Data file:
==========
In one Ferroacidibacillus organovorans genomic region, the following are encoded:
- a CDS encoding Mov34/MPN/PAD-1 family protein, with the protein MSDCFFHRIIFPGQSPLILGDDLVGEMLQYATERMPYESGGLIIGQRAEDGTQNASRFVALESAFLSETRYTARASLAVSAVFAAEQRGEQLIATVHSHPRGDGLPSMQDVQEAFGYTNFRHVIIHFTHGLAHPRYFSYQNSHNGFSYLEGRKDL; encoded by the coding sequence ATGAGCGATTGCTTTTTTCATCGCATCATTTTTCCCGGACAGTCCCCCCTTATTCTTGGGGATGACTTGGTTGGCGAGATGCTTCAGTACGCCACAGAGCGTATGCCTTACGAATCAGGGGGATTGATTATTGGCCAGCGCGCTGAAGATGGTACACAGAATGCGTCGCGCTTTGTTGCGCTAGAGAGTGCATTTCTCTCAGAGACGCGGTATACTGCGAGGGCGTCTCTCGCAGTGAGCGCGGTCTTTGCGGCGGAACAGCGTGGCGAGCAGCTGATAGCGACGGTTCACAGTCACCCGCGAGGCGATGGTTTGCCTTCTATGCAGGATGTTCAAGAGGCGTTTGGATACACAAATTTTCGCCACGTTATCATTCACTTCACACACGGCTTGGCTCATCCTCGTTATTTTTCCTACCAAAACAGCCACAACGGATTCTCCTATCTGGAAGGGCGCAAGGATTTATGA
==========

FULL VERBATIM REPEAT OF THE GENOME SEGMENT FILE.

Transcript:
In one Ferroacidibacillus organovorans genomic region, the following are encoded:
- a CDS encoding Mov34/MPN/PAD-1 family protein, with the protein MSDCFFHRIIFPGQSPLILGDDLVGEMLQYATERMPYESGGLIIGQRAEDGTQNASRFVALESAFLSETRYTARASLAVSAVFAAEQRGEQLIATVHSHPRGDGLPSMQDVQEAFGYTNFRHVIIHFTHGLAHPRYFSYQNSHNGFSYLEGRKDL; encoded by the coding sequence ATGAGCGATTGCTTTTTTCATCGCATCATTTTTCCCGGACAGTCCCCCCTTATTCTTGGGGATGACTTGGTTGGCGAGATGCTTCAGTACGCCACAGAGCGTATGCCTTACGAATCAGGGGGATTGATTATTGGCCAGCGCGCTGAAGATGGTACACAGAATGCGTCGCGCTTTGTTGCGCTAGAGAGTGCATTTCTCTCAGAGACGCGGTATACTGCGAGGGCGTCTCTCGCAGTGAGCGCGGTCTTTGCGGCGGAACAGCGTGGCGAGCAGCTGATAGCGACGGTTCACAGTCACCCGCGAGGCGATGGTTTGCCTTCTATGCAGGATGTTCAAGAGGCGTTTGGATACACAAATTTTCGCCACGTTATCATTCACTTCACACACGGCTTGGCTCATCCTCGTTATTTTTCCTACCAAAACAGCCACAACGGATTCTCCTATCTGGAAGGGCGCAAGGATTTATGA